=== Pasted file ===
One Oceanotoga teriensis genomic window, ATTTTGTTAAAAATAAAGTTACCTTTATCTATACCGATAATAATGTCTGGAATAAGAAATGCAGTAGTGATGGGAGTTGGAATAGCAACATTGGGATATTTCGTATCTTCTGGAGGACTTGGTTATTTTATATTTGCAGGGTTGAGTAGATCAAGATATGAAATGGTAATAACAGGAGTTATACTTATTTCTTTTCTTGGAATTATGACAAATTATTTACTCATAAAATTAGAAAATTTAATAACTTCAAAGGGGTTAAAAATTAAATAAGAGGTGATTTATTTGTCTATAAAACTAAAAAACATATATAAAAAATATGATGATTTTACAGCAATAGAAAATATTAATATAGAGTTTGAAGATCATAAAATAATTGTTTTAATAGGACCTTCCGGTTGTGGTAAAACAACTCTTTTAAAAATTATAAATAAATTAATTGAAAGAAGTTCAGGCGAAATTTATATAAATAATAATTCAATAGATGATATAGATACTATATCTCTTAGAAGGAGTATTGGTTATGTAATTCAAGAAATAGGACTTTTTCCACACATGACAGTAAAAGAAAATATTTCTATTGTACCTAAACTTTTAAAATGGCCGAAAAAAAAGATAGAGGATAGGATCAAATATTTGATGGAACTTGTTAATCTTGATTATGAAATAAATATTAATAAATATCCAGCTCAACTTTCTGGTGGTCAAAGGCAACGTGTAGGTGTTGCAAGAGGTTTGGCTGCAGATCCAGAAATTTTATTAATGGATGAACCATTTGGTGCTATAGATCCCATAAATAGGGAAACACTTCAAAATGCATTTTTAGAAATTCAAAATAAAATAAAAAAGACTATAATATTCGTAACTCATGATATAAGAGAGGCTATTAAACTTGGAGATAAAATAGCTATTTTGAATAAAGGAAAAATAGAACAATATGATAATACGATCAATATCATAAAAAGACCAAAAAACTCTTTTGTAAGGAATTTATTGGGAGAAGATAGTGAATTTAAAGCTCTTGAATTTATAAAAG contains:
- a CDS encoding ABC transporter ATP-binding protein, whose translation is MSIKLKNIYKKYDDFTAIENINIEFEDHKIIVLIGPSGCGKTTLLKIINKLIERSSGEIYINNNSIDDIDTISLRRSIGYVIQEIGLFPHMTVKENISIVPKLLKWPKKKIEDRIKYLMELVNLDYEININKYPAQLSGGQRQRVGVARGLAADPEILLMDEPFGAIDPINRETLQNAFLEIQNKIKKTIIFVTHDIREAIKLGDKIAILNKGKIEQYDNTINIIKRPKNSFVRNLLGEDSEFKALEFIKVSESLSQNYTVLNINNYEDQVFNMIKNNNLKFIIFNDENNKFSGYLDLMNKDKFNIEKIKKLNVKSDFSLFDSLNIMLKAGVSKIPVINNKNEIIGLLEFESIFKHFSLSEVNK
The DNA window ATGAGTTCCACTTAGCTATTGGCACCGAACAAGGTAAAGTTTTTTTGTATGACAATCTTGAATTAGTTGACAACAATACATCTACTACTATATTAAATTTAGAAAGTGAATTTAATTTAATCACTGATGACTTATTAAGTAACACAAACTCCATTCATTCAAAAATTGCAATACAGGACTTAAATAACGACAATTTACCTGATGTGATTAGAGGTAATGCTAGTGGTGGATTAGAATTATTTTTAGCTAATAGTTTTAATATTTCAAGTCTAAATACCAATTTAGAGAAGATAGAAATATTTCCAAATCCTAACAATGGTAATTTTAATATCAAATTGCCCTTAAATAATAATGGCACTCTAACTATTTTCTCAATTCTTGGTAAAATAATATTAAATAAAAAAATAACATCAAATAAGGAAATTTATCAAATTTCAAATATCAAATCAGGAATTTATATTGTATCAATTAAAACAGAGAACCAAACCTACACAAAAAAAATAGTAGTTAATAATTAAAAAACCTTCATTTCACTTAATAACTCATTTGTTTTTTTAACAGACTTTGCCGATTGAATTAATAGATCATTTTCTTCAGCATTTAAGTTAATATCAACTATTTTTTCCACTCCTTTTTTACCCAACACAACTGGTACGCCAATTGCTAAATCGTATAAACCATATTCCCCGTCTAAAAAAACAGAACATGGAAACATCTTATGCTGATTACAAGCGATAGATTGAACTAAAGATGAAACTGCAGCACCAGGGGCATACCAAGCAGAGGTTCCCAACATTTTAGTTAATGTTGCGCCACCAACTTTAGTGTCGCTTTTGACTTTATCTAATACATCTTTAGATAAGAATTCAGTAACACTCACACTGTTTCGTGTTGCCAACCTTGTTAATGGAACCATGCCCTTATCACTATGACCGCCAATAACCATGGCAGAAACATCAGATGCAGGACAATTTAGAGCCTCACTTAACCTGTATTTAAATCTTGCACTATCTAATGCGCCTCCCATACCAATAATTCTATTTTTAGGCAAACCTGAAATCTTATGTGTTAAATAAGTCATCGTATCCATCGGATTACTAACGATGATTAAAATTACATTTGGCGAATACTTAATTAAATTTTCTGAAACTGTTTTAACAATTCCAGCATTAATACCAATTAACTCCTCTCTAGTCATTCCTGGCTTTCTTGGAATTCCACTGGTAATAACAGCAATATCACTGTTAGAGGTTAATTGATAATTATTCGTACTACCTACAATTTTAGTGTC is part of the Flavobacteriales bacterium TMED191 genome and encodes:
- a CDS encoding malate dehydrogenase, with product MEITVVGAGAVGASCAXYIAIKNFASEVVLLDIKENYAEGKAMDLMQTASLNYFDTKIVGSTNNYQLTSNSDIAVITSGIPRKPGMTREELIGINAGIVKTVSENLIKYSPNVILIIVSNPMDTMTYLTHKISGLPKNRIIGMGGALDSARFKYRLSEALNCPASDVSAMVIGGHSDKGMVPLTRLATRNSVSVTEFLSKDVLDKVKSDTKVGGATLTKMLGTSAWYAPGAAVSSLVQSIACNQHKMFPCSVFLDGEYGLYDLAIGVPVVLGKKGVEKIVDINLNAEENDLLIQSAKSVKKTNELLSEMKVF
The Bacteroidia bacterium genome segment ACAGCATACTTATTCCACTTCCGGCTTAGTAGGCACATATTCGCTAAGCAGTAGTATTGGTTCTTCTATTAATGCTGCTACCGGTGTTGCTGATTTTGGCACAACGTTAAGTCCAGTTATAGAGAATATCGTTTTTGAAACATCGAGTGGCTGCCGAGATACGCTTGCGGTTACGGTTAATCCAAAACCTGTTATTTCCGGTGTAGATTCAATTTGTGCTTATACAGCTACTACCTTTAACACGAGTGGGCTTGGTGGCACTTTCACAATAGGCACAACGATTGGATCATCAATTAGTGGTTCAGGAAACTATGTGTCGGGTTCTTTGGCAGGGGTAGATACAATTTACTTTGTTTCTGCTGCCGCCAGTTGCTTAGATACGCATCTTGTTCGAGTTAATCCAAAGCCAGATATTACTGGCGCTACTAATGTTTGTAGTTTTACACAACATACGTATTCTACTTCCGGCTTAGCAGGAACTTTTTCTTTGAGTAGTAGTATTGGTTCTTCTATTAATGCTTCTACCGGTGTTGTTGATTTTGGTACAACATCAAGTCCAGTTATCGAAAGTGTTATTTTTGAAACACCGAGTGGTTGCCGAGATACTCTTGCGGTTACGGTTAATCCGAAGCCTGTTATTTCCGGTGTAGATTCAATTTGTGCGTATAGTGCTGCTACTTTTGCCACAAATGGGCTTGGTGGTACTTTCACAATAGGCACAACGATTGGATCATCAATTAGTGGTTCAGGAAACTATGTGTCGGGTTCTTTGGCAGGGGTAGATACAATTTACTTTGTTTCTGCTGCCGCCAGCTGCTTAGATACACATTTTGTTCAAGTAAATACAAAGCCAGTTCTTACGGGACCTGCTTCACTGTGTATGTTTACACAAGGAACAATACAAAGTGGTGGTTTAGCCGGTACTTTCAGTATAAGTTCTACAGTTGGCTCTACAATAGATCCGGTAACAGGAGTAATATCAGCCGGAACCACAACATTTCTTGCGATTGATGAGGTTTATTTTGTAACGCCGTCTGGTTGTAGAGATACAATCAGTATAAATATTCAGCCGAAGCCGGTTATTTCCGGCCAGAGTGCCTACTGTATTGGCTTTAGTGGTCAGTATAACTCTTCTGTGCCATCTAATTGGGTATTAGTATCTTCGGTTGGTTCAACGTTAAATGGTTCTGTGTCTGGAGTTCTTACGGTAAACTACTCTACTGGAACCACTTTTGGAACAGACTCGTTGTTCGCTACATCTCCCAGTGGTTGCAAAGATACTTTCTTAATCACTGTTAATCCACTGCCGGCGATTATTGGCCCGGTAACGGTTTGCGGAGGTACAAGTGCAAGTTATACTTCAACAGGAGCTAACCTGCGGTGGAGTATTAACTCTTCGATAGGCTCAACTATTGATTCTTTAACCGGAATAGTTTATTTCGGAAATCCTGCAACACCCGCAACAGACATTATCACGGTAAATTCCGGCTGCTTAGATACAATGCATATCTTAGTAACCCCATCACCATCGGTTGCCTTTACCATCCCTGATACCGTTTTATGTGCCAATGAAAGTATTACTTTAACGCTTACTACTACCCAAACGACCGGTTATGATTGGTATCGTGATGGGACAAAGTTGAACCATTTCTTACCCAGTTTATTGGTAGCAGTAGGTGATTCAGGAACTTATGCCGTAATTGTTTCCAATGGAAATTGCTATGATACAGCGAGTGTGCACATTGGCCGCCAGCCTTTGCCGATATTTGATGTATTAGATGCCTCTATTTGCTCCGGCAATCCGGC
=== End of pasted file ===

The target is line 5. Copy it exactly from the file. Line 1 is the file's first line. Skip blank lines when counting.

The Bacteroidia bacterium genome segment ACAGCATACTTATTCCACTTCCGGCTTAGTAGGCACATATTCGCTAAGCAGTAGTATTGGTTCTTCTATTAATGCTGCTACCGGTGTTGCTGATTTTGGCACAACGTTAAGTCCAGTTATAGAGAATATCGTTTTTGAAACATCGAGTGGCTGCCGAGATACGCTTGCGGTTACGGTTAATCCAAAACCTGTTATTTCCGGTGTAGATTCAATTTGTGCTTATACAGCTACTACCTTTAACACGAGTGGGCTTGGTGGCACTTTCACAATAGGCACAACGATTGGATCATCAATTAGTGGTTCAGGAAACTATGTGTCGGGTTCTTTGGCAGGGGTAGATACAATTTACTTTGTTTCTGCTGCCGCCAGTTGCTTAGATACGCATCTTGTTCGAGTTAATCCAAAGCCAGATATTACTGGCGCTACTAATGTTTGTAGTTTTACACAACATACGTATTCTACTTCCGGCTTAGCAGGAACTTTTTCTTTGAGTAGTAGTATTGGTTCTTCTATTAATGCTTCTACCGGTGTTGTTGATTTTGGTACAACATCAAGTCCAGTTATCGAAAGTGTTATTTTTGAAACACCGAGTGGTTGCCGAGATACTCTTGCGGTTACGGTTAATCCGAAGCCTGTTATTTCCGGTGTAGATTCAATTTGTGCGTATAGTGCTGCTACTTTTGCCACAAATGGGCTTGGTGGTACTTTCACAATAGGCACAACGATTGGATCATCAATTAGTGGTTCAGGAAACTATGTGTCGGGTTCTTTGGCAGGGGTAGATACAATTTACTTTGTTTCTGCTGCCGCCAGCTGCTTAGATACACATTTTGTTCAAGTAAATACAAAGCCAGTTCTTACGGGACCTGCTTCACTGTGTATGTTTACACAAGGAACAATACAAAGTGGTGGTTTAGCCGGTACTTTCAGTATAAGTTCTACAGTTGGCTCTACAATAGATCCGGTAACAGGAGTAATATCAGCCGGAACCACAACATTTCTTGCGATTGATGAGGTTTATTTTGTAACGCCGTCTGGTTGTAGAGATACAATCAGTATAAATATTCAGCCGAAGCCGGTTATTTCCGGCCAGAGTGCCTACTGTATTGGCTTTAGTGGTCAGTATAACTCTTCTGTGCCATCTAATTGGGTATTAGTATCTTCGGTTGGTTCAACGTTAAATGGTTCTGTGTCTGGAGTTCTTACGGTAAACTACTCTACTGGAACCACTTTTGGAACAGACTCGTTGTTCGCTACATCTCCCAGTGGTTGCAAAGATACTTTCTTAATCACTGTTAATCCACTGCCGGCGATTATTGGCCCGGTAACGGTTTGCGGAGGTACAAGTGCAAGTTATACTTCAACAGGAGCTAACCTGCGGTGGAGTATTAACTCTTCGATAGGCTCAACTATTGATTCTTTAACCGGAATAGTTTATTTCGGAAATCCTGCAACACCCGCAACAGACATTATCACGGTAAATTCCGGCTGCTTAGATACAATGCATATCTTAGTAACCCCATCACCATCGGTTGCCTTTACCATCCCTGATACCGTTTTATGTGCCAATGAAAGTATTACTTTAACGCTTACTACTACCCAAACGACCGGTTATGATTGGTATCGTGATGGGACAAAGTTGAACCATTTCTTACCCAGTTTATTGGTAGCAGTAGGTGATTCAGGAACTTATGCCGTAATTGTTTCCAATGGAAATTGCTATGATACAGCGAGTGTGCACATTGGCCGCCAGCCTTTGCCGATATTTGATGTATTAGATGCCTCTATTTGCTCCGGCAATCCGGC